Following the murder of Hank Schrader, we see Walter White fall to the ground in utter despair, his glasses skewed, his mouth a dark void. The moral boundary of the family has been breached in a most ruthless way. But Walt’s desolation is not just for the immediate event at hand; it is also in recognition of the gulf between his self-image and his reality. Invoking Shelley’s sonnet (from which the episode takes its title), the pomposity of the heroic, empire-building individual – the self-proclaimed ‘King of Kings’, or one might say ‘self-made man’ – is pricked, leaving little beyond ruined lives, prostrated bodies and the hollow words of an egotist in its wake.

As Walt’s delusions of omnipotence reach Randian proportions, they finally produce a grotesque vision of what becomes of the doctrine of ‘personal responsibility’ when it is taken too far. For the same ideology that wants to heap praise on individual victories and successes must also dispense personal blame for losses and failures. Many would likely ‘bite the bullet’ on this point, accepting the inadequacies or yet more ‘collateral damage’. But this belief can lead to some unpalatable situations, as Breaking Bad consistently shows. To take one significant example, consider the disturbing scene in the episode entitled ‘Phoenix’, in which Walt fails to intervene as Jesse’s girlfriend, Jane, passed out after a drugs binge, begins to choke on her own vomit before asphyxiating to death. Walt’s inaction results from a conflict of interests: Jane has blackmailed him, threatening to disclose his activities to the DEA and turn him in, which would mean that his efforts to secure a future for the White family after his death will have been a failure. While we may presume that under normal circumstances Walt would have turned Jane onto her side, the express threat to his family’s inheritance and wellbeing is enough to override any basic compassion. Faced with the relative ‘convenience’ of Jane’s overdose, then, Walt embraces the individualist principle of non-intervention so as to absolve himself of any responsibility.

Of course, this scene is chilling, and Walt’s decision not to act is morally reprehensible. But in a way, what the scene makes painfully present and particular has always been an underlying principle of American individualism. An example pertinent to the original conceit of Breaking Bad is that of the nation’s healthcare, the provision of which follows strictly individualist values. If you fall ill or have an accident and require medical help, it is your prior responsibility to have put sufficient insurances in place to cover the cost of any intervention. The infiltration of the doctrine of individualism into healthcare serves to substantially shift all responsibility from the social to the individual, from the public to the private, confirming a nation built upon a contract of mutual indifference.

To end on a speculative note, perhaps this individualist tradition can also be traced in the use of Walt Whitman to mark a pivotal point in the unfolding of Breaking Bad. While Whitman’s role in the shaping of American identity is canonized alongside Emerson, it might be worth drawing out one of their subtle divergences. For Emerson, the individual self is defined by breaking from the bonds of others, refusing the implied passivity of circumstance and embracing one’s creative powers: ‘But when you have chosen your part, abide by it, and do not weakly try to reconcile yourself with the world. The heroic cannot be the common, nor the common the heroic’. By contrast, Whitman’s individualism is profoundly and unavoidably bound to the universal, the mass, the common voice. It is open, unfinished, fluid, exchanging certainty of self for conditionality, awaiting connection to what is outside itself. The ‘Myself’ of Whitman’s Song is only completed through its environment and other people. Whitman’s ‘I’ is polyvalent and dynamic: ‘I am large. I contain multitudes’. Rather than encouraging isolation, the Whitmanian self extends bridges to other people and things. A deep other-reliance is at work here, which runs counter to the absolute self-reliance of strong individualism established by the likes of Emerson and Thoreau, reproduced in the political field by figures such as Herbert Hoover and later Ronald Reagan, and in the iconic images of frontier masculinity. Since the dramatic narrative of Walter White has so often obeyed the egotism of Emersonian self-reliance, it is only fitting that it is Whitman who receives explicit recognition at the moment of Hank’s epiphanic trip to the restroom.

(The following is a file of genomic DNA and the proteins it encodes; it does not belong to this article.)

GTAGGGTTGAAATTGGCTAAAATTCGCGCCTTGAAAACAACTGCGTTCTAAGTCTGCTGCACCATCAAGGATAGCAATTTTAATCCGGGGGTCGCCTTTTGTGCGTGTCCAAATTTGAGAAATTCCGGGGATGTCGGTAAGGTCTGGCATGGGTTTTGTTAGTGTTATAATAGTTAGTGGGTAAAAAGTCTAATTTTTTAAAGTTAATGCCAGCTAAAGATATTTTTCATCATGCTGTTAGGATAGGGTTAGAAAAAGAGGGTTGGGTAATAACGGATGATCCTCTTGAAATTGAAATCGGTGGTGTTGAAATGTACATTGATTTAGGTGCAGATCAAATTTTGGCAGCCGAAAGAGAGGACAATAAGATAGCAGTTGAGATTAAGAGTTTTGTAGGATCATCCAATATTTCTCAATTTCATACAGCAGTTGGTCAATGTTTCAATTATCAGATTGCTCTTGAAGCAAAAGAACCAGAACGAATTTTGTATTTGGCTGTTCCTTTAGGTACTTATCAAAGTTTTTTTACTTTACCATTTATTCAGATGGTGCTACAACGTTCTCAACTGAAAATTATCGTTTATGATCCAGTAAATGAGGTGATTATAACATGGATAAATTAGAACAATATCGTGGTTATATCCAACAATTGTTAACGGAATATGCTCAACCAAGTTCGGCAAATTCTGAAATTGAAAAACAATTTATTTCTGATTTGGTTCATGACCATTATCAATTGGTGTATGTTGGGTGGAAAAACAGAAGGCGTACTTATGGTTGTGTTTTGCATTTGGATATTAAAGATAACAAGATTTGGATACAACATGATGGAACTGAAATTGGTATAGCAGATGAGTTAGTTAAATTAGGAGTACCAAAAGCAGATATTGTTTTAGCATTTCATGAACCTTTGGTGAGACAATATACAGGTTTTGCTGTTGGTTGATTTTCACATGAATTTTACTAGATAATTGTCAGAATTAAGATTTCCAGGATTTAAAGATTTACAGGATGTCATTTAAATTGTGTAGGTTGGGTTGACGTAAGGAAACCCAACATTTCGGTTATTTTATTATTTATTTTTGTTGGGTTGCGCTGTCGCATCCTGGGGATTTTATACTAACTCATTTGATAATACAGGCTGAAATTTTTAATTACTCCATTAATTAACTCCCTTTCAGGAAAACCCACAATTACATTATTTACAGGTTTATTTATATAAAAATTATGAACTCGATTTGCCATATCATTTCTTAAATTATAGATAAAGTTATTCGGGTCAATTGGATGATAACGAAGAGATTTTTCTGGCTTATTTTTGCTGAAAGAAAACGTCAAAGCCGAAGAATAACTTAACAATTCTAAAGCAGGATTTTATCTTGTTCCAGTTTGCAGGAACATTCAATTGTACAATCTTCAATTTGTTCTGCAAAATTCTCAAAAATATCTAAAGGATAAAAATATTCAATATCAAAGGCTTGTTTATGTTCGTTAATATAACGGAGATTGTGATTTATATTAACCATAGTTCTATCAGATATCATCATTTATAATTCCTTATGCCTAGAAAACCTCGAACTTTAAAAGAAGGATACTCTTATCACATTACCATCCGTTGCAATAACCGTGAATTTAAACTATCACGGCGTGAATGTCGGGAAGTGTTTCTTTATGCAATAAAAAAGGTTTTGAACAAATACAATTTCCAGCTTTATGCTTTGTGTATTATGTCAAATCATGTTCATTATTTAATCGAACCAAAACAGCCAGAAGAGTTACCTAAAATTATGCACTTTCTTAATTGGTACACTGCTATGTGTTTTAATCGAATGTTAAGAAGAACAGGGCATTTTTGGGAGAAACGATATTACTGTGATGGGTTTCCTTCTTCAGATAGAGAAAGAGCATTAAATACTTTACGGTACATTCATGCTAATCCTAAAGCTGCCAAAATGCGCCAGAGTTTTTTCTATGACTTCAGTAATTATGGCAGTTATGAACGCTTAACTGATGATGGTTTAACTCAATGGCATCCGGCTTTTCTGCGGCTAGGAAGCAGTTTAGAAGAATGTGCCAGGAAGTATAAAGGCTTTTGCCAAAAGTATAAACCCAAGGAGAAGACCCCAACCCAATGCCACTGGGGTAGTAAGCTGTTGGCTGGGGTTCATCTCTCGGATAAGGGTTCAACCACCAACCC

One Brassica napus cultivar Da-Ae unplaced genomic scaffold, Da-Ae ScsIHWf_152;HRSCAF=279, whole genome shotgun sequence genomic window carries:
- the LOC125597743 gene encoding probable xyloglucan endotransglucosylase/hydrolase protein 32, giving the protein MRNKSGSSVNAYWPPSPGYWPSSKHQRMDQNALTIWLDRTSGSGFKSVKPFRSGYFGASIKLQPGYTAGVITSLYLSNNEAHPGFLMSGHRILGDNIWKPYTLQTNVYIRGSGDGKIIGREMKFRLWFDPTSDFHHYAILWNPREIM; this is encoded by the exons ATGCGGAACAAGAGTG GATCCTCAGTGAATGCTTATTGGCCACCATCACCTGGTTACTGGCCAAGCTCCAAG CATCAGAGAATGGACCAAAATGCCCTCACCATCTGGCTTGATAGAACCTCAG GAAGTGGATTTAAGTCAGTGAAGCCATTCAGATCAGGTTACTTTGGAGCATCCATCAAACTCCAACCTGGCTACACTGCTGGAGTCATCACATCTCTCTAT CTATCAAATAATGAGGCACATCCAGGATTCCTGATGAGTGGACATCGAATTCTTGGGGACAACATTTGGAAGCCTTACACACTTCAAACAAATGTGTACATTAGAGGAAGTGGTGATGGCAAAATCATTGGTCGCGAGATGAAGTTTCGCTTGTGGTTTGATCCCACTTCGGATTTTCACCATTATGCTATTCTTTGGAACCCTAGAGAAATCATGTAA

As the series nears its conclusion, the prominent readings of Breaking Bad will no doubt hold it up as exemplary of a nuanced and detailed psychological account of one man’s dramatic decline from good to evil. But for me, the show stands out for its dual attack: on the social shortcomings (particularly in healthcare provision) that fail so many people, but also on the individualist responses of those who try to ‘go it alone’. The outsourcing of responsibility from the public to the personal is one of the driving forces behind America’s rugged individualism. The most telling moments in the series are those when it pierces the twin veils of psychologism and individualism, and instead illuminates the concentric, web-like structure of relations in which every character is inextricably embedded. Perhaps the appeal of shows like Breaking Bad is so strong because the writers manage to sustain a tonal ambivalence, at once evoking their own cultural history while remaining critical of that history’s blind spots. In the end, Walter White could take a leaf out of Whitman’s book: I am not contained between my hat and boots.

-Simon Mussell


bb6The series finale of Breaking Bad airs Sunday at 9pm on AMC.